By Robert Hendrickson

One of the disciplines I have been trying to maintain in recent years involves keeping reactivity at bay until I have had a chance to imagine what a speaker, writer, or conversation partner is really trying to relate. I practiced this a bit with a recent piece run at Episcopal Café: “The Trinity is the Heresy” by Linda McMillan. The author seems to be trying to acknowledge the fundamental mysteries at the heart of the human experience of the ever-ungraspable God. She lays out the story of the serpent on the staff and how that staff becomes an idol that must be destroyed (see Num. 21; 2 Kings 18).

The author then moves into a reflection on the relationship between the cross and the Trinity, asserting that these are human attempts to say what is and is not true about God.

The challenge I see is that our experience of the Trinity (and indeed the whole of the Christian experience of God) is not simply one-sided, with humans making up words about God. God is speaking back to us — relating to us how we might relate to God. We know that the dividing wall between us and God was too vast to describe and too deep to cross, so God does the crossing for us. He sent the Son into the world that people might come to believe (John 3:16).

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We might not be able to comprehend or countenance a God who comes raging and reigning in might. Even if we could comprehend or countenance it then we would, quite naturally, only fear such a God. We could never love such a God, for the love would inevitably be born of fear. However, a God who comes among us held in the arms of a young woman to be taught, nursed, raised, and mourned — that is a God we could not only love but know ourselves loved by in return.

This path of love is a familiar one to human beings. It is the way we have come into relationship with one another across the divide of generations and across the differential between creator (parent) and creation (child). It is a path of love that we can see, understand, walk, and share (because others understand its meanderings). God chooses to love us and to give us the free will and genuine choice to love God back.

In the Incarnation, God stepped into the place of utter vulnerability, into our hands. Of course, the story went awry as so many human stories do. We took the babe whom we wrapped in cloth and laid in a crèche, and we stripped the cloth away and put him on the cross. This act of violent betrayal is the mirror image of the experience of so many people, so many endure hardship and betrayal and can think of only God to blame. But God entered the very human experience of betrayal, denial, and death.

Then something happened that upended all this, that took the cycles of human pain and suffused them with divine love. The tomb is shattered. Death is taken by death. A better way is laid out ahead of us — a way of redemptive forgiveness for love’s sake. God took all of the human condition and restored and redeemed it, not for the sake of remaining an ineffable mystery but for the sake of being in the deepest of relationships with us. We become heirs not of the old story of malice and wickedness but of the new story of love’s promise unleashed.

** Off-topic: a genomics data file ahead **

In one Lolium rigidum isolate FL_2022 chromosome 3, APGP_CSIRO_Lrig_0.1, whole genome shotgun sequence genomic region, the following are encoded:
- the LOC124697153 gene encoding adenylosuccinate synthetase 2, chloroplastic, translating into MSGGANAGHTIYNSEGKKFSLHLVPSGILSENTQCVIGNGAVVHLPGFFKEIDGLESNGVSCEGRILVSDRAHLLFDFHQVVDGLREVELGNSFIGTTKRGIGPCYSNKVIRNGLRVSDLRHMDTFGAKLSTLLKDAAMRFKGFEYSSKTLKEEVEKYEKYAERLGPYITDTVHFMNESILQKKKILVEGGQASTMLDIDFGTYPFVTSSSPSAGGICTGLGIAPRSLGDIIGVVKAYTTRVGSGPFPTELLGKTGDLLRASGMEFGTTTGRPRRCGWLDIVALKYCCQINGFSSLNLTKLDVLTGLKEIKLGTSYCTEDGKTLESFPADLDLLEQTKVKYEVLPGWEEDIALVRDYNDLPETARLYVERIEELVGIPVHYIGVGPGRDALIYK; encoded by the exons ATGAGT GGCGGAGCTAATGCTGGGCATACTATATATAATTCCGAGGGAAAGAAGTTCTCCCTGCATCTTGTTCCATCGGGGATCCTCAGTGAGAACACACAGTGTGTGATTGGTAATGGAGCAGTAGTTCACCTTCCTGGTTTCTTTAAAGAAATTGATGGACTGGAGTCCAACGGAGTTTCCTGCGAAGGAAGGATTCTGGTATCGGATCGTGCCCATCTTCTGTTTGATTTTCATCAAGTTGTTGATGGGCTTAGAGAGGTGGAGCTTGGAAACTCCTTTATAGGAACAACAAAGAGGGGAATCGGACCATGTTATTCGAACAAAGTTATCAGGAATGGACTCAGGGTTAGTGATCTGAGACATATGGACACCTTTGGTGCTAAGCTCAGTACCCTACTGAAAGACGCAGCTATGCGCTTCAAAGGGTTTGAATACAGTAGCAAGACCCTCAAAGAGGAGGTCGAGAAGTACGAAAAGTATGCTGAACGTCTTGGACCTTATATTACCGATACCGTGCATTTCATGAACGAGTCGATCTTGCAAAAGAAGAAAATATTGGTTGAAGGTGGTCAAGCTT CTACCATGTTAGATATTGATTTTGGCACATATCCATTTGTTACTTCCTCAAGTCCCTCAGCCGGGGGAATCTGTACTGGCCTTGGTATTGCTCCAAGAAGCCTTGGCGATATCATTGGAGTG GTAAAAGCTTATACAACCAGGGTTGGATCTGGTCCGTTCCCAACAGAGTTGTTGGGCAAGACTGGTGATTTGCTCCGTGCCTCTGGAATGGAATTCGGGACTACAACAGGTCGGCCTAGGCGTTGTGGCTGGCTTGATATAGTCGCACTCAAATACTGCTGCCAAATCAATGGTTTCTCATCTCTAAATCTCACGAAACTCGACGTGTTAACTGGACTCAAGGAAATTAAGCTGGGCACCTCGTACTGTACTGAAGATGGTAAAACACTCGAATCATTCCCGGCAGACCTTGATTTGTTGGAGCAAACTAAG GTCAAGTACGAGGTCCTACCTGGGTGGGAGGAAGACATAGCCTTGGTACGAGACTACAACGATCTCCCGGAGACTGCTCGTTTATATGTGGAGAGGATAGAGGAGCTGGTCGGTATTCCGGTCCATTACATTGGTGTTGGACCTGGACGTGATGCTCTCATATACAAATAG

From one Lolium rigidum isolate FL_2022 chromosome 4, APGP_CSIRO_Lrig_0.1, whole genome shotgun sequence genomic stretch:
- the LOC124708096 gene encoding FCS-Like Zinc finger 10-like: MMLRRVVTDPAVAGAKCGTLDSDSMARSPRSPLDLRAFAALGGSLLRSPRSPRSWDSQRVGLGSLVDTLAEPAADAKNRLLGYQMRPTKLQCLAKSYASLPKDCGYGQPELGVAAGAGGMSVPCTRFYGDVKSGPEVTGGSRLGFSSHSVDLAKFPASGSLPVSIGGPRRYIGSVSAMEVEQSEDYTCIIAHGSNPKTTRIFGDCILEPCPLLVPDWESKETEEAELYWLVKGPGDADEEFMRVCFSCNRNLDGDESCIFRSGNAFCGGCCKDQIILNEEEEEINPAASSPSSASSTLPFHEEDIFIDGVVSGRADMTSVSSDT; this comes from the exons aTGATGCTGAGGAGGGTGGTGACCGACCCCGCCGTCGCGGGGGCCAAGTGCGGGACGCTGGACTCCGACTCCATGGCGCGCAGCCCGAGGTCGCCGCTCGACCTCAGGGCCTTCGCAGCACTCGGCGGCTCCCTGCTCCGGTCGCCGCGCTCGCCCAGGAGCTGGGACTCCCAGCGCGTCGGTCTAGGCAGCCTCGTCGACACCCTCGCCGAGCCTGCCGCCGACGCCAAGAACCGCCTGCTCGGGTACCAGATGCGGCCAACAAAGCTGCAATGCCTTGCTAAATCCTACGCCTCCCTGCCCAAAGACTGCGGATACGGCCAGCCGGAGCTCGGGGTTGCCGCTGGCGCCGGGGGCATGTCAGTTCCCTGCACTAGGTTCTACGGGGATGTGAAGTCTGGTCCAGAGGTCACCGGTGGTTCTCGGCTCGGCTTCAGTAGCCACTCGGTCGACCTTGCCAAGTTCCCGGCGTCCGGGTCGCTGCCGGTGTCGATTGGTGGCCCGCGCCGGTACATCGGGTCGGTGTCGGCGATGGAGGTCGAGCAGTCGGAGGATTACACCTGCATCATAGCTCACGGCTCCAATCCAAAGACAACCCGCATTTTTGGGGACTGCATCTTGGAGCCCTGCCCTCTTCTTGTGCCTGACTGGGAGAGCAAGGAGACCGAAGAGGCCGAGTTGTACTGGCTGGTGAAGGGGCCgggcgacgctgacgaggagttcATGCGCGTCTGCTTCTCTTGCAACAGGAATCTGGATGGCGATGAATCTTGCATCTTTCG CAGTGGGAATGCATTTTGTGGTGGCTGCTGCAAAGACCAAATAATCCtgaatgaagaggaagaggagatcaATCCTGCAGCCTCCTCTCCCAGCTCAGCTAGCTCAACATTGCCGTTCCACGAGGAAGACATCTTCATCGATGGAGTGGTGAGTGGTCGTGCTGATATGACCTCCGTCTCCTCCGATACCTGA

This saving love is given form in the Holy Spirit whose shape is ours and ours the Spirit’s if we will dare to let it happen. The Spirit transforms things — water, bread, wine, and us — into the vessels of grace. The Spirit moves across the history of the Church and the world. The Spirit reveals truth, guards unity, makes forgiveness known, sends evil to flight, and breathes spark into blaze in the holy people of God.

In all of this we have the word of Jesus to rely upon. We have his word that he and the Father are one as we should be one. We have his word that the Holy Spirit will come among us. We have his word that we now have the glorious gift of calling God Our Father, for we are heirs of the kingdom.

We have all of this and we also have the movement of the Spirit across the history of the Church. We have all of this and we have the revelation of God in the sway of a tree, the whispering of an ocean, or in the roar of a hummingbird’s wings. There is undoubtedly mystery to the Divine. There is revelation that is all around us and calling to us. Those mysteries lie within the essential, knowable, loving, lovable, enduring community of the Trinity.

God gives this sure path of love — this way, truth, and life — because God never wants us to be in doubt that we are loved into being, loved when we think ourselves irredeemable, and loved enough to be transformed into the very essence of Christ’s self, loved beyond the grave and gate.

The persons of the Trinity are not a doctrine circumventing our ability to wonder at the mystery of it all. They are the persons with whom we are ever in conversation, ever in relationship, and ever in love: This is the mystery of faith.

The Rev. Robert Hendrickson is rector of St. Philip’s in the Hills in Tucson, Arizona.

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Thank you Robert for your considered reply to Linda McMillan’s reflections on things trinitarian. I hope the comments that follow are similarly reflective of each set of views, even as they try to delve more deeply into the probable causes and confusions that might be on display. Firstly, trying to address anything re the Trinity, as if the revival of theological reflection these past many decades, stimulated by Karl Barth, had not occurred is rash, frankly. There are at least two key elements to note. Linda writes: “It’s all really just a reflection of us.” Well; no it is not.… Read more »